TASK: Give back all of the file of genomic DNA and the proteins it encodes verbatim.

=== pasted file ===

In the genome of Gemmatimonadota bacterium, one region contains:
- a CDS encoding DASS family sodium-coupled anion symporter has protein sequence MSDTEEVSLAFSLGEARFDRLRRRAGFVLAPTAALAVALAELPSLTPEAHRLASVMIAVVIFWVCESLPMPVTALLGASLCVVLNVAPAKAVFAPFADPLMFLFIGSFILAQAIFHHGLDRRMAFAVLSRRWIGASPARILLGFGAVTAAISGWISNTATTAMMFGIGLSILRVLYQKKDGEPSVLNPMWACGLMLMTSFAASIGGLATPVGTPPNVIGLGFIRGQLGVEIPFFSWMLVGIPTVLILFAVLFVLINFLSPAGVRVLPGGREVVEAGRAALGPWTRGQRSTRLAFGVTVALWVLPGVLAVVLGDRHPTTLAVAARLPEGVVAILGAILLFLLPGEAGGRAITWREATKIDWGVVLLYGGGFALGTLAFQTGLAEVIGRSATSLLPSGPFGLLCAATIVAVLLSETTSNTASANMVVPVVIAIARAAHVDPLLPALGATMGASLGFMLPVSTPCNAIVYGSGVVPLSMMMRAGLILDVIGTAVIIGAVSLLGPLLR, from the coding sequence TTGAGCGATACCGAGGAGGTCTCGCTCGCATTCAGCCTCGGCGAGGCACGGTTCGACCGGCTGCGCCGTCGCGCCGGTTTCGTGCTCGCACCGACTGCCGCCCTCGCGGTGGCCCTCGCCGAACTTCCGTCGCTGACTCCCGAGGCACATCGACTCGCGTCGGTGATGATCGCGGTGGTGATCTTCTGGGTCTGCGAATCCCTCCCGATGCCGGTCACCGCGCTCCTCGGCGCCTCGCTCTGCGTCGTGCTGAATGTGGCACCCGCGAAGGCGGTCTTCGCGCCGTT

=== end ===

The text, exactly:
In the genome of Gemmatimonadota bacterium, one region contains:
- a CDS encoding DASS family sodium-coupled anion symporter has protein sequence MSDTEEVSLAFSLGEARFDRLRRRAGFVLAPTAALAVALAELPSLTPEAHRLASVMIAVVIFWVCESLPMPVTALLGASLCVVLNVAPAKAVFAPFADPLMFLFIGSFILAQAIFHHGLDRRMAFAVLSRRWIGASPARILLGFGAVTAAISGWISNTATTAMMFGIGLSILRVLYQKKDGEPSVLNPMWACGLMLMTSFAASIGGLATPVGTPPNVIGLGFIRGQLGVEIPFFSWMLVGIPTVLILFAVLFVLINFLSPAGVRVLPGGREVVEAGRAALGPWTRGQRSTRLAFGVTVALWVLPGVLAVVLGDRHPTTLAVAARLPEGVVAILGAILLFLLPGEAGGRAITWREATKIDWGVVLLYGGGFALGTLAFQTGLAEVIGRSATSLLPSGPFGLLCAATIVAVLLSETTSNTASANMVVPVVIAIARAAHVDPLLPALGATMGASLGFMLPVSTPCNAIVYGSGVVPLSMMMRAGLILDVIGTAVIIGAVSLLGPLLR, from the coding sequence TTGAGCGATACCGAGGAGGTCTCGCTCGCATTCAGCCTCGGCGAGGCACGGTTCGACCGGCTGCGCCGTCGCGCCGGTTTCGTGCTCGCACCGACTGCCGCCCTCGCGGTGGCCCTCGCCGAACTTCCGTCGCTGACTCCCGAGGCACATCGACTCGCGTCGGTGATGATCGCGGTGGTGATCTTCTGGGTCTGCGAATCCCTCCCGATGCCGGTCACCGCGCTCCTCGGCGCCTCGCTCTGCGTCGTGCTGAATGTGGCACCCGCGAAGGCGGTCTTCGCGCCGTT